Taiwan is not the worst country in the world to have HIV/AIDS. Almost of all of the more than 30,000 HIV-positive patients’ medical bills are covered by the country’s public health insurance system and anti-discrimination laws are in place to protect their rights across society. However, there are signs the day-to-day experience of people living with HIV remains marred by fears that prejudice can emerge at any juncture.

Meet Chris, a 36-year-old diagnosed HIV-positive in 1999 after contracting the disease from unprotected sex. Seven years on and his barrel chest, square shoulders and the thick veins protruding from muscular forearms mask the fact he has a life-threatening illness.

Chris, while a little shy at first, is comfortable in his own skin. His friends and family have not treated him any differently since he contracted the disease, he told The News Lens. Being HIV-positive does not have a bearing on his job at a technology company, so he has not seen the need to tell his colleagues about the illness. For the same reason, in his dealings with health professionals for routine medical issues unrelated to the illness, he does not disclose that he has HIV.

But is there an underlying fear that stops Chris from being more open?

Chris is not sure. Having HIV simply does not impact most aspects of his day-to-day interactions with society. But his experience has made him wary of creating unnecessary trouble for himself.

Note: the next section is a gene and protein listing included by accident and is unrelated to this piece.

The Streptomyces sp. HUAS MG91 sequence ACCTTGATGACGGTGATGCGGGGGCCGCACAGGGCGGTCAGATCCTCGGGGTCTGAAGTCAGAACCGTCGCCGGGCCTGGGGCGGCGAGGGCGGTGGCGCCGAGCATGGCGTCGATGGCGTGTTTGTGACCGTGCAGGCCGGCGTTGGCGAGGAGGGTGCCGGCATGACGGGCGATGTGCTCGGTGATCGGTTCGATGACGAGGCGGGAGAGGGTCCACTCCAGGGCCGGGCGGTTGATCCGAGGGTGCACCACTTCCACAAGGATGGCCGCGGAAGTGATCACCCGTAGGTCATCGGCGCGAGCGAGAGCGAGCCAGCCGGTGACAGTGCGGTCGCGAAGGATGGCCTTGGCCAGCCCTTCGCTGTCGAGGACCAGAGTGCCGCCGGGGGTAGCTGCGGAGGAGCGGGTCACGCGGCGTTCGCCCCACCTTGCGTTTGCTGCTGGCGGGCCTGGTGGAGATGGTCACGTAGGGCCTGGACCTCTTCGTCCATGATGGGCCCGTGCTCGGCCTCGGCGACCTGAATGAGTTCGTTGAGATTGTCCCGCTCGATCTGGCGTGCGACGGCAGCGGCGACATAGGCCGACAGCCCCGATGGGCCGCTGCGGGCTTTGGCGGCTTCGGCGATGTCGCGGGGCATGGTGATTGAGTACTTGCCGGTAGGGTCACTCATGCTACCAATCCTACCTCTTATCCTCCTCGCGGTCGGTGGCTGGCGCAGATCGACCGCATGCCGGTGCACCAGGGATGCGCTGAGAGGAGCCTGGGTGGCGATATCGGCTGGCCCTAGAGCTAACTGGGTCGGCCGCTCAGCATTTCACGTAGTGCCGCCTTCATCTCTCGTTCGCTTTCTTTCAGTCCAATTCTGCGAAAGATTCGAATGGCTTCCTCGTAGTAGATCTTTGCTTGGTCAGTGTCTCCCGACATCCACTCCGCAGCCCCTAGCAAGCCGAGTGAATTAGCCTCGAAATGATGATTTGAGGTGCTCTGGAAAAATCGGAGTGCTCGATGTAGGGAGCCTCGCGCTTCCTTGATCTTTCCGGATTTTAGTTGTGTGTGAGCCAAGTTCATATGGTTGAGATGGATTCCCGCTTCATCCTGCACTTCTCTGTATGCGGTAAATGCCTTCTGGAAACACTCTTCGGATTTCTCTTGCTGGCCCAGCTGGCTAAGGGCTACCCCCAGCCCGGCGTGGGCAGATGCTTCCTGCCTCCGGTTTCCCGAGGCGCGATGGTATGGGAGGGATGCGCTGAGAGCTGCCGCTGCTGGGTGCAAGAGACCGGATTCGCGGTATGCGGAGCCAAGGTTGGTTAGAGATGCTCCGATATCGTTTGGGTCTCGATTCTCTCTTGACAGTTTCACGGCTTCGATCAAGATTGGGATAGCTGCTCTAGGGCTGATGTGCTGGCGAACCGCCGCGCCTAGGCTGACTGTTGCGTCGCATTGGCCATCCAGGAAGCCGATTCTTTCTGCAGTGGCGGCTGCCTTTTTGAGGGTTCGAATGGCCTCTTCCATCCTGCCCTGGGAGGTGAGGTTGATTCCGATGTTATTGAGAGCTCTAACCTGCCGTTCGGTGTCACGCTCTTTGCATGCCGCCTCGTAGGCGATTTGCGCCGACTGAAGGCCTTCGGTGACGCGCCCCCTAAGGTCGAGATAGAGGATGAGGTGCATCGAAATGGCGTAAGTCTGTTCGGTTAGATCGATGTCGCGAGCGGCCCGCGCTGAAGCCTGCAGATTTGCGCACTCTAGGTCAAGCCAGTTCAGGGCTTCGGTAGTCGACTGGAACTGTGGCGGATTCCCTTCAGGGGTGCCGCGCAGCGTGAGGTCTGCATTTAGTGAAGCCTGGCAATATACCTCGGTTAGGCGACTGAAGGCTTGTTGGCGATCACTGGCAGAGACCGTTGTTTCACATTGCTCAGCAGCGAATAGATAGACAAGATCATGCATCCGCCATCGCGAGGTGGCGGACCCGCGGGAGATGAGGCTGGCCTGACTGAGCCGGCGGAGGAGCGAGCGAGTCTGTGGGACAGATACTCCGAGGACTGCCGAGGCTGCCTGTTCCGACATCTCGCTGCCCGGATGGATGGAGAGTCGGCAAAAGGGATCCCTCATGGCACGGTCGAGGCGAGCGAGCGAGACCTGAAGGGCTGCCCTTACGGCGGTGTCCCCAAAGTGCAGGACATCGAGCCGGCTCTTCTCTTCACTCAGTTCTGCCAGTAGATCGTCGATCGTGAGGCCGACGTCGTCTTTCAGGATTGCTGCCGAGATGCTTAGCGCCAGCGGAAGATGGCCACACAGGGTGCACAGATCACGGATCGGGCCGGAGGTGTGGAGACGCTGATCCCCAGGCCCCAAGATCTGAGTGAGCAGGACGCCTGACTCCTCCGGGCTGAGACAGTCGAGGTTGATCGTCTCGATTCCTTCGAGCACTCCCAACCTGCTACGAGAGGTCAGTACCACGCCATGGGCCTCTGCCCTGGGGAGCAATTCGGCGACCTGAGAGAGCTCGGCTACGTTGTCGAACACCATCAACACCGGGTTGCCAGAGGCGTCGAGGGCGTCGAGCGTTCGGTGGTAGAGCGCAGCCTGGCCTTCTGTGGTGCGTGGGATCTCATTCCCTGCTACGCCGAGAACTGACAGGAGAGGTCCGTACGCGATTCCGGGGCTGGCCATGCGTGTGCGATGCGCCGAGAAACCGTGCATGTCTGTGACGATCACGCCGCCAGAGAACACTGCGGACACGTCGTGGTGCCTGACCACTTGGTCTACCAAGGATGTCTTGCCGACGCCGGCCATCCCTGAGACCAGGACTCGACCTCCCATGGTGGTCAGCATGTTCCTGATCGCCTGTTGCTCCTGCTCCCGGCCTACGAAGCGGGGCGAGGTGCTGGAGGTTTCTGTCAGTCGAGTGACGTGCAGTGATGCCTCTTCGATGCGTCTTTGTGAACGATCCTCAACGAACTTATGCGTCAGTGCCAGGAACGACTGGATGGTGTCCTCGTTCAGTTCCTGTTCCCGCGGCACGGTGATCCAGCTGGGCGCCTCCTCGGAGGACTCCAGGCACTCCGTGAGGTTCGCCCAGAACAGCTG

He recounts visiting a medical center for stomach pain in 2014. He knew the ailment, which was not serious, was likely related to side effects of HIV medication and informed the clinic as such. As he waited and waited to be called for an ultrasound, he realized other patients were being seen ahead of him despite arriving at the clinic later. He asked why and was told it was because the equipment used on him would need three hours of sanitization following its use, so he would be seen last. He made a call to his regular physician, who promptly contacted the clinic and complained that the additional sanitization was not required given it was not an invasive procedure. Chris was seen immediately.

Waiting a few hours was never going to make headlines as a major violation of his rights as a patient – unlike the recent high-profile case in which a student who was expelled from a military university after he tested positive for HIV – but Chris was resolute the treatment was unfair. He raised the issue with Taipei-based Persons with HIV/AIDS Rights Advocacy Association of Taiwan (PRAA). The association was not totally surprised; it had recently heard a near-identical report from another HIV-positive person who went to the same clinic with a similar medical complaint, PRAA social worker Bryan Chang (張正學) says. PRAA contacted the clinic and uncovered that the incidents were not accidental; the process was required by its standard operating procedure. PRAA took the matter to the Taipei City Government’s Department of Health, which did take action to ensure that the clinic’s procedures were amended.